Profits from speculative gambling in malinvestments are yours to keep, while losses are either transferred to the public or buried in the Fed’s balance sheet. Why bother seeking real-world returns earned from real innovations?

Apologists within the Fed Cargo Cult’s gloomy hut (repetitive chanting can be heard through the thin walls—humba, humba, aggregate demand!) claim that the Fed’s financial repression of interest rates boosts innovation by making money cheap for innovators to borrow.

But this is precisely backward: cheap money fuels unproductive speculative bubbles and siphons resources away from innovation, while high interest rates reward innovation and punish malinvestments and financial gambling.

Two thought experiments illustrate the dynamics:

The Free Lunch

Let’s say J.Q. Public has the opportunity to borrow $1 billion at 0% interest rate from the Federal Reserve.  It costs absolutely nothing to keep the $1 billion. How careful will J.Q. be with the $1 billion? There’s a casino open; why not bet a few thousand dollars at roulette? Actually, why not bet a couple of million? If J.Q. loses the entire $1 billion, there’s no recourse for the lender, while J.Q. gets to keep the winnings (if any).

With essentially free money, there is little incentive to seek out long-term real-world investments that might pay off in the future, and every incentive to seek financial carry trades that generate short-term profits with little risk. In other words, if you can borrow money at 1%, then shifting the funds around the world to lend at 4% generates a 3% return with modest risk.  Since 3% guaranteed return beats the uncertain return of investing in innovative real-world companies, the carry trade is the compellingly superior choice.

The Square Meal

If we can only borrow money at an annual rate of 10%, there aren’t many carry trades available, and those that are available are very high-risk. At 10%, we have to sharpen our pencils and select the very best investments that offer the highest returns for the risk.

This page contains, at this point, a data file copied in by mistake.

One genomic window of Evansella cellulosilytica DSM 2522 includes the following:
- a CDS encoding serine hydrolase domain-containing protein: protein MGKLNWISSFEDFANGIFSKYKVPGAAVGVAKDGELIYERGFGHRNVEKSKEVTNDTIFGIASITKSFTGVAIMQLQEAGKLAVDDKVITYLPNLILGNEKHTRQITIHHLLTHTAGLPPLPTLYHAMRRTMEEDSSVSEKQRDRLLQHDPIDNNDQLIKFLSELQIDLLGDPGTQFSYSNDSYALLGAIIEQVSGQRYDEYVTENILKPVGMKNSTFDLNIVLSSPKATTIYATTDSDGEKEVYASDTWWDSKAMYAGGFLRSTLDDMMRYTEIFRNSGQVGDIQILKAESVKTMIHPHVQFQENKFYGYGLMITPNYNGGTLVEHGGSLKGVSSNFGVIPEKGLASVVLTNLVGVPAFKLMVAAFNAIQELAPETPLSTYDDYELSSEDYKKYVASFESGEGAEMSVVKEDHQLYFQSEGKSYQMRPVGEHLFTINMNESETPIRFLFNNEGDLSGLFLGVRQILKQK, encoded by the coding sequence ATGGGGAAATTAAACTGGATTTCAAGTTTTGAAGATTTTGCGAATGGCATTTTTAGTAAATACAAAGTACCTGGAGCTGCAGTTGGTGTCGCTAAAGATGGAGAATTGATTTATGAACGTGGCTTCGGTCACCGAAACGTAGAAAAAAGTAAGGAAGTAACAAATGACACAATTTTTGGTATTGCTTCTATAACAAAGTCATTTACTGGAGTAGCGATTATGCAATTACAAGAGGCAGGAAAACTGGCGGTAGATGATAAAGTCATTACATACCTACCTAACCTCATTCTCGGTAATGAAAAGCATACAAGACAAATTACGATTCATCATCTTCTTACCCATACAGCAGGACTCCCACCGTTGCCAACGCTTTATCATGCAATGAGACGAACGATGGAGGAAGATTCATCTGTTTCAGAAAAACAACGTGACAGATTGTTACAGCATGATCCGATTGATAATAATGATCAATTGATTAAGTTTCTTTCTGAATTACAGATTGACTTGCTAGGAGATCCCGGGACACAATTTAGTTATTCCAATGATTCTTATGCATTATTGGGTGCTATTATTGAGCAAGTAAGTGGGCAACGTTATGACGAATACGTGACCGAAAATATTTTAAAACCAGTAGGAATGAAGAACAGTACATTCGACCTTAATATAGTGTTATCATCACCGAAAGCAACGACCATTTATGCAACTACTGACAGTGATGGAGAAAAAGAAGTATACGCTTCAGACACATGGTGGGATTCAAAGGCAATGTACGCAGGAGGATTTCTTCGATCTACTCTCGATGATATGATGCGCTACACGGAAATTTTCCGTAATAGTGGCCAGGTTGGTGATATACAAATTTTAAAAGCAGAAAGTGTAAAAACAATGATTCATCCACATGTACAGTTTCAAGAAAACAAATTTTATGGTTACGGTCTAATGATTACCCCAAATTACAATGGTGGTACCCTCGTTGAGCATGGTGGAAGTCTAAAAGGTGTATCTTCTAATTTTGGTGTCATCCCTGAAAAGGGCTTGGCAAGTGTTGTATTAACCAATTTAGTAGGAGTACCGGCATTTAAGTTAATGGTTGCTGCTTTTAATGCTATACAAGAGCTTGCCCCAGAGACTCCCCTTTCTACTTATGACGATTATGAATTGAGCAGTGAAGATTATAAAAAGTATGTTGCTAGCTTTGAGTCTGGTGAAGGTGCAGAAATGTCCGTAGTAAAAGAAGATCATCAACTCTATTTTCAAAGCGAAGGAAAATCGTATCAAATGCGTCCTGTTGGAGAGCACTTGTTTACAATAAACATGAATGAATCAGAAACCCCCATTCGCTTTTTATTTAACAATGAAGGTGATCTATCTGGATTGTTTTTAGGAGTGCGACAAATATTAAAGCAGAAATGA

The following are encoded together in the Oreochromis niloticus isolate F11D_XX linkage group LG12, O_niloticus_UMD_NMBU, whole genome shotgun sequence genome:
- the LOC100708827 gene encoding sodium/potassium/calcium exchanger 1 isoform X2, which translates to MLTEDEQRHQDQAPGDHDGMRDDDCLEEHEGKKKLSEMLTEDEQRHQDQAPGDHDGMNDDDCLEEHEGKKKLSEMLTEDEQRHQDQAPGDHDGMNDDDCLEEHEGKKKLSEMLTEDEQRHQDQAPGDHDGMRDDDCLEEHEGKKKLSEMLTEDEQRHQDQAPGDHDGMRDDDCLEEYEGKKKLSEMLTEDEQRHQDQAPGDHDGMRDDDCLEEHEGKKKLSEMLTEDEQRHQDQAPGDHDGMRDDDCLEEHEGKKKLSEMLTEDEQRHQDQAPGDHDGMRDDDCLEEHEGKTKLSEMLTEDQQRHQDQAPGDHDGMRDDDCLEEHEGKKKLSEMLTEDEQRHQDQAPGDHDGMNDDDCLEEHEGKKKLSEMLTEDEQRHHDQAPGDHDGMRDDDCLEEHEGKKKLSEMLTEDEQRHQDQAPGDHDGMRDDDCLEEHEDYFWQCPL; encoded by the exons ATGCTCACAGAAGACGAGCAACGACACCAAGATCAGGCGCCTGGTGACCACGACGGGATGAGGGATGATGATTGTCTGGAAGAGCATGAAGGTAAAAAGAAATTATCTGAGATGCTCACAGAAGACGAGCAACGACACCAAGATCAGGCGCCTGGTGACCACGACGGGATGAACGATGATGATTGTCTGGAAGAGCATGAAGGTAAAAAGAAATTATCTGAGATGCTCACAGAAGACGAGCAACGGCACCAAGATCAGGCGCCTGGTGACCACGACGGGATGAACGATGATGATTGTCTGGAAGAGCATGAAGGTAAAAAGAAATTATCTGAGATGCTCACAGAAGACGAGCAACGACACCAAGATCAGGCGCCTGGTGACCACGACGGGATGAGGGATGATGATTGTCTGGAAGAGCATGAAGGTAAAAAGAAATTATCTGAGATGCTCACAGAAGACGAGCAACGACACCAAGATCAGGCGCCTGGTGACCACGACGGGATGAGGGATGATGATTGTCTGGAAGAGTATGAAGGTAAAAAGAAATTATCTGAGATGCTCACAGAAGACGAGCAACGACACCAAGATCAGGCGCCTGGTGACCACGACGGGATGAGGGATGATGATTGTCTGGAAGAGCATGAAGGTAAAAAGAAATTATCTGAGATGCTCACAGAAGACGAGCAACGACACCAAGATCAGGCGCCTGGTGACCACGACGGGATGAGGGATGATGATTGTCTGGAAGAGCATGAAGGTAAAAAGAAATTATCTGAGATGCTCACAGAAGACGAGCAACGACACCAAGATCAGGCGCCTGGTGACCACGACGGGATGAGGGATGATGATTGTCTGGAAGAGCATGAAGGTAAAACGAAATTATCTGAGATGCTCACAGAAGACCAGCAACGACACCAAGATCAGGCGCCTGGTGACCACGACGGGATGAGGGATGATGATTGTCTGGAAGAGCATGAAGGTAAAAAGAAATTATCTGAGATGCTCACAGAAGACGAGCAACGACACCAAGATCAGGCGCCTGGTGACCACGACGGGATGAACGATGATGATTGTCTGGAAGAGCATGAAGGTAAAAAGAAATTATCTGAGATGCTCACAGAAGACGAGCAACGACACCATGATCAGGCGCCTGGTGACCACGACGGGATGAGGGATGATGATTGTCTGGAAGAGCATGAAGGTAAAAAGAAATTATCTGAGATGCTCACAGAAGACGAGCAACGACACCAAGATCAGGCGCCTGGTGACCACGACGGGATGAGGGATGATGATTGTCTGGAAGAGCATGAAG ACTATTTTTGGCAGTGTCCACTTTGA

Let’s say you’re an entrepreneur and it costs 10% per annum to borrow money to pursue a business opportunity. The only investments that make sense at this rate are the ones with outstanding risk-return characteristics.

In other words, cheap money doesn’t incentivize risky investments in high-return innovation; it incentivizes carry trades and financial speculation, which actively siphon off talent and capital that could have been applied to real-world enterprises.  High real interest rates force entrepreneurs to choose the best investments, a process that favors high-risk, high-return innovations.

Avoiding the Bill

The Fed isn’t supporting innovation in the real economy; rather, it is actively widening the moat that protects the banking sector from disruptive innovation.

Thanks to innovations in technology, it is now possible to bypass borrowing entirely and raise money for innovative ventures with crowdsourcing. It doesn’t take much insight to look ahead and see that the crowdsourcing model could expand to the point that the economy no longer needs Too Big to Fail Banks at all: Virtually all lending, from commercial paper to home mortgages, could be crowdsourced, managed, and exchanged online.

This sort of real financial innovation is anathema to the Federal Reserve, of course, as its primary task (beneath the PR about maintaining stable prices and employment) is enriching and empowering the banks.

There are only two ways to deal with innovation: either dig a wider regulatory moat to protect your cartel, monopoly, or fiefdom from disruptive innovation, or get on the right side of innovation and evolve amidst the inevitable disruption.

Unfortunately for centralized institutions like the Fed, innovation always jumps the moat and disrupts the Status Quo, despite its frantic efforts to protect the perquisites of those skimming cartel-rentier profits as a droit de seigneur.

In Part II: How You Can Limit Your Exposure to the Fed's Financial Interference, we look more deeply at critical dynamics of the economy that the Fed can and cannot influence and more importantly, what we can do to protect ourselves from the implications of the Fed's efforts.

There is much we, as individuals, can do to ignore the Emperor's clothes (or lack thereof) and focus on how to pursue our own prosperity and happiness irrespective of the meddling of central planners. The real power is in our hands, should we choose to believe it.